Just to make the discussion more clear. Are you implying that believing that God created the universe/laws of physics somehow requires that we lose interest in trying to pursue scientific questions or more specifically cosmology? I don’t think that follows. Sure, it is not impossible that a theist comes to that conclusion, but I could also claim that some atheists might also come to the conclusion of “well, there is no intrinsic purpose in life and we are all going to die and be engulfed by the second law of thermodynamics as a species anyway, so why bother answering these questions?”. It is also a fact that some big shots in the history of science like Maxwell, Faraday, Boyle, and the like where very devout theists and dramatically advanced our understanding of nature…So I don’t think it is fair to make that statement.


I accidentaly replied myself instead of you in the last post, sorry.


I also suspect that you don’t find ontological naturalism that compelling, even if it is making the same argument that theism is making.

I do think we probably agree on one matter. Neither of us find the following argument very compelling: “Nobody has shown that Y is true, therefore X must be true even though it has no evidence, either”.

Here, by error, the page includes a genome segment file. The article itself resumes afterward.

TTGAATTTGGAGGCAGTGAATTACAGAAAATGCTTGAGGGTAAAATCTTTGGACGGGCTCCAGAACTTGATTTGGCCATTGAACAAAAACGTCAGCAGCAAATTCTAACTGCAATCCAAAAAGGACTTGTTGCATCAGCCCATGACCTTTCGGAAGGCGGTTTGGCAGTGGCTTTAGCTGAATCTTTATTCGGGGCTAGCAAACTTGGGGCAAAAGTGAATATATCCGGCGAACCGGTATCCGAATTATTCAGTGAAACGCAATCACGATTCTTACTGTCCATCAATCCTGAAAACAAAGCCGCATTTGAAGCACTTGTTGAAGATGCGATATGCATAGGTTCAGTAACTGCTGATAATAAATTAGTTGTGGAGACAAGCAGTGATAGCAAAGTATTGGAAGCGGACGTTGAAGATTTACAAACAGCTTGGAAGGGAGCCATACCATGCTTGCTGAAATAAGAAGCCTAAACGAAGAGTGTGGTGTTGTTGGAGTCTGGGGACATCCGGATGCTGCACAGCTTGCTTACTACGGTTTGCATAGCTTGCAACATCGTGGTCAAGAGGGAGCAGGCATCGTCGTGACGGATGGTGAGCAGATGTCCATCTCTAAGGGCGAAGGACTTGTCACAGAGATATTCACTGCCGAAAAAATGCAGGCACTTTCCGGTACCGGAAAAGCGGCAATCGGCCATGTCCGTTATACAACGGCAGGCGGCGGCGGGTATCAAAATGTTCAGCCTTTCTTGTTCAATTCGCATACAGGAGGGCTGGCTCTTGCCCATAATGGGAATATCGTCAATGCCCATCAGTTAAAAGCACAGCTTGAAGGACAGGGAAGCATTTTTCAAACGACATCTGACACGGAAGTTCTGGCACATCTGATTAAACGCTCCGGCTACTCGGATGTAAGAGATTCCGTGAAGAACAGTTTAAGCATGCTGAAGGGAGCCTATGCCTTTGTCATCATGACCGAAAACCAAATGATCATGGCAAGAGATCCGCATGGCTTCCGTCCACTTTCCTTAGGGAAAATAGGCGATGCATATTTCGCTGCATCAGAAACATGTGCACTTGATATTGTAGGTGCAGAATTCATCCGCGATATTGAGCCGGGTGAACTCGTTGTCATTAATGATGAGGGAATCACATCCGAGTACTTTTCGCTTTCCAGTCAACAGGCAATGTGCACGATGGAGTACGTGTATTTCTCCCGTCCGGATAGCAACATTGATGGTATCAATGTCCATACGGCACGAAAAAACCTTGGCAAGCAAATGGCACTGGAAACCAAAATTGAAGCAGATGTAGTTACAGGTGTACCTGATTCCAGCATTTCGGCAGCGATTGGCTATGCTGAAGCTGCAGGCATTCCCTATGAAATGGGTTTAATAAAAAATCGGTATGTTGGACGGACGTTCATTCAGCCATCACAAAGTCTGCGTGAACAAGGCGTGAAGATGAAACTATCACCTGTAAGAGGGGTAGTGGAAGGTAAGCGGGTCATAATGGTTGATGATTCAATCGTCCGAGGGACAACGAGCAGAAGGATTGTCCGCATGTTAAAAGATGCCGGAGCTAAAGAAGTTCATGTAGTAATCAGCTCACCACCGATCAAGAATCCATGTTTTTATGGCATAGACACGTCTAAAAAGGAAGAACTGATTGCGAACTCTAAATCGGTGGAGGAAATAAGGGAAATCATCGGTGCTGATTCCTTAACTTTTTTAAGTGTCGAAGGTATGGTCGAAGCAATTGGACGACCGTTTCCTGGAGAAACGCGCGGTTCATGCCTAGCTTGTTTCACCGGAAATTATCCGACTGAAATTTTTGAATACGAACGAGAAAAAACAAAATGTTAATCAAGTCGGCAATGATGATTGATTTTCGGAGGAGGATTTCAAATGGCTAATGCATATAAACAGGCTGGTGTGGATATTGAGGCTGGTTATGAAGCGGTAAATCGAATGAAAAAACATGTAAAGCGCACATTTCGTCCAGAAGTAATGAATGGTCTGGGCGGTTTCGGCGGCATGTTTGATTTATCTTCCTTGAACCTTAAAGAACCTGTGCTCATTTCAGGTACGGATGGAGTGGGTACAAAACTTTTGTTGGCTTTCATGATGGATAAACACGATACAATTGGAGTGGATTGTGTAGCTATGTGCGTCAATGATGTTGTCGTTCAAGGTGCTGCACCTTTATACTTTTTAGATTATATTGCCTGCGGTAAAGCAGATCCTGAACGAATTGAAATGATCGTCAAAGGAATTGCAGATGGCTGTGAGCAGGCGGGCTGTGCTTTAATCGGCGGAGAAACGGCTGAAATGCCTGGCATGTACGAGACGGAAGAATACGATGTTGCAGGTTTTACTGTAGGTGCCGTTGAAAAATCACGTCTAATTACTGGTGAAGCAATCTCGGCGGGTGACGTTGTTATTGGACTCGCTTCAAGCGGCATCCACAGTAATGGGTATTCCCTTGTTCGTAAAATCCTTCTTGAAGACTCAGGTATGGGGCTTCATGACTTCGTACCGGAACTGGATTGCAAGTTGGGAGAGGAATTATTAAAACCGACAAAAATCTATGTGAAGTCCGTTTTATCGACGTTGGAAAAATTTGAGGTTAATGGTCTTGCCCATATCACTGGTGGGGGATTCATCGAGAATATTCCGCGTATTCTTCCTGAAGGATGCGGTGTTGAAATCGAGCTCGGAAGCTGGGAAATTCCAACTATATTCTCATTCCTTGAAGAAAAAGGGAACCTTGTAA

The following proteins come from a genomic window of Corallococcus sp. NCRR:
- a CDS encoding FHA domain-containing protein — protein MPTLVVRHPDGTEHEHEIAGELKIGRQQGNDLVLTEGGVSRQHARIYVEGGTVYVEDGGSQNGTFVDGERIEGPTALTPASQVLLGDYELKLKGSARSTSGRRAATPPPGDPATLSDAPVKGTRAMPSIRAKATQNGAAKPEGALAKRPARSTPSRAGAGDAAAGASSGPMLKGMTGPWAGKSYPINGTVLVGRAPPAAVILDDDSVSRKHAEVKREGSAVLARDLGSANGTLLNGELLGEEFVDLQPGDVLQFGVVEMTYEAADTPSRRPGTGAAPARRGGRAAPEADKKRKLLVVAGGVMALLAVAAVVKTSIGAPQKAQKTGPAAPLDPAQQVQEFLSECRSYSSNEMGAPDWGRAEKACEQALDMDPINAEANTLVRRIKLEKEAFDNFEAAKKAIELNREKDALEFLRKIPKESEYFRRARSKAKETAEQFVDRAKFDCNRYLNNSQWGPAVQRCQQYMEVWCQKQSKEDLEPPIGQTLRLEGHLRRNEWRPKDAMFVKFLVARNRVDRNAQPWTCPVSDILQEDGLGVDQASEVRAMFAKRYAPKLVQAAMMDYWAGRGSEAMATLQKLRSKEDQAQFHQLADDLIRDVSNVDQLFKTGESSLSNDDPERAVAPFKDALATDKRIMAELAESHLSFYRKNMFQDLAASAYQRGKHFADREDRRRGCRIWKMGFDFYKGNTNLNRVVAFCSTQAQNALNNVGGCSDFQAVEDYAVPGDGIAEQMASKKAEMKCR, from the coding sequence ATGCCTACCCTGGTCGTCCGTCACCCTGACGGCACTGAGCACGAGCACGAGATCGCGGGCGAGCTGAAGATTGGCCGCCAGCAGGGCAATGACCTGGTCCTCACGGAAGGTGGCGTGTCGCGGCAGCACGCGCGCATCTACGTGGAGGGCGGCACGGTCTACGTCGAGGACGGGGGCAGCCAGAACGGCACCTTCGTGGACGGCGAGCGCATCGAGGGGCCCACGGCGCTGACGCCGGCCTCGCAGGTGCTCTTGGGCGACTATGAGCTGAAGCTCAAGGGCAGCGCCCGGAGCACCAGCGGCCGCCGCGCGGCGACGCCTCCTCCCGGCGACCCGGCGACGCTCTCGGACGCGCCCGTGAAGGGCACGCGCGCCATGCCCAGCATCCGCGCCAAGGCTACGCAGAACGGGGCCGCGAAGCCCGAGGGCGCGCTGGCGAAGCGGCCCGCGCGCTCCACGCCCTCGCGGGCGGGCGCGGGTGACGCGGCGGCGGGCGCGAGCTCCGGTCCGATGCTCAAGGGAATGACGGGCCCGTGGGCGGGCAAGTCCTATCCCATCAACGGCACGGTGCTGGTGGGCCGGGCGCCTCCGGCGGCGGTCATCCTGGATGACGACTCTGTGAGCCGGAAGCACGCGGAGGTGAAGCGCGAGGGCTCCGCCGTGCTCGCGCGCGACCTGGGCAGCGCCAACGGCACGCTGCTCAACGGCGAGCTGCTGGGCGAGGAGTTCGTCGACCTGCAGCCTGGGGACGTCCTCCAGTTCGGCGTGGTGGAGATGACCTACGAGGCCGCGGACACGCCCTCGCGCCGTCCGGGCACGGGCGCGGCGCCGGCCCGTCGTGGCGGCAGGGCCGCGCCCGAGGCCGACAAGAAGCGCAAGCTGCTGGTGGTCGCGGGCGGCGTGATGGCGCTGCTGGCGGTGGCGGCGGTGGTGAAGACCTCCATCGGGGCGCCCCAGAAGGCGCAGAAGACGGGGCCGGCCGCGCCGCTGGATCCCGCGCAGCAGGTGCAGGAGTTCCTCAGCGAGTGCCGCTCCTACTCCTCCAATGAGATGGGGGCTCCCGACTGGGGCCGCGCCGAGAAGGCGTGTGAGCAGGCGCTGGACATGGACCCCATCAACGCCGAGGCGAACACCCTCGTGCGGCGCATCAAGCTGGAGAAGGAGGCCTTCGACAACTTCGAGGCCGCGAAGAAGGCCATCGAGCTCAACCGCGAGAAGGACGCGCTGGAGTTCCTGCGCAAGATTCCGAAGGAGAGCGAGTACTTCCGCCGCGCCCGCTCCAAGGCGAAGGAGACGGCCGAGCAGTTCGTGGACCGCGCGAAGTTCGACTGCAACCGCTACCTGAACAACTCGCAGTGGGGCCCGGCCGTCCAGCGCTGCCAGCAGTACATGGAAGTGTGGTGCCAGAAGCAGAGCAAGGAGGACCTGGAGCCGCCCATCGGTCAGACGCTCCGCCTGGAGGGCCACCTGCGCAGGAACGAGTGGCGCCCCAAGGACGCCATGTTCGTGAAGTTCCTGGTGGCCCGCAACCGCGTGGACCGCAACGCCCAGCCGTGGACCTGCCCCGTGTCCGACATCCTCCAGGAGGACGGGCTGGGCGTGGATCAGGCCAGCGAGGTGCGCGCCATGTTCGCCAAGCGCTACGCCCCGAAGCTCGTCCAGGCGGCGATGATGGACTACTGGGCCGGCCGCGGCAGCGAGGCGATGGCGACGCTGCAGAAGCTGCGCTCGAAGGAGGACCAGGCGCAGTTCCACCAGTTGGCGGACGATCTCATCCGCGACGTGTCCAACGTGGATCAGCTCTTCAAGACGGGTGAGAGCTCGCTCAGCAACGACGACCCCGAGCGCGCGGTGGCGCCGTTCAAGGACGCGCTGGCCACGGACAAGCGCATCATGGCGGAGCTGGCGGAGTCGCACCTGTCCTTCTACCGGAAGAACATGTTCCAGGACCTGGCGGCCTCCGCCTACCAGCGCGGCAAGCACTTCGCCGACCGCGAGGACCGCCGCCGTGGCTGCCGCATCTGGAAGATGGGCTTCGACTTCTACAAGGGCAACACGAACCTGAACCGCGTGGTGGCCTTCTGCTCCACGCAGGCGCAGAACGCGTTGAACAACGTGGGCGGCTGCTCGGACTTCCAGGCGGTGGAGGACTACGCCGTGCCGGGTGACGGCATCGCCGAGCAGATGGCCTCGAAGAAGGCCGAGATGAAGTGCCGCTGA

As I stated before, I suspect that our views are closer than either of us let on.

Within the YEC/OEC/ID community, how many are trying to figure out how the universe came about? How many are hostile to nearly all research that is published on the subject? I seriously doubt that Jonathan Wells or Casey Luskin are going to make any noteworthy contributions to science anytime in the future. Never did you hear Maxwell saying, “How can we explain magnetism without resorting to God?”. However, you do hear some people saying, “Science will not be able to explain how organisms changed through natural means”. If someone believes that science can’t answer a question, how eager will they be to do science?

I certainly don’t think you share the beliefs I am describing, and that’s why I say that we probably agree on much more than we disagree, at least within this topic. What I am really trying to get back to is the sentiment found in the opening post.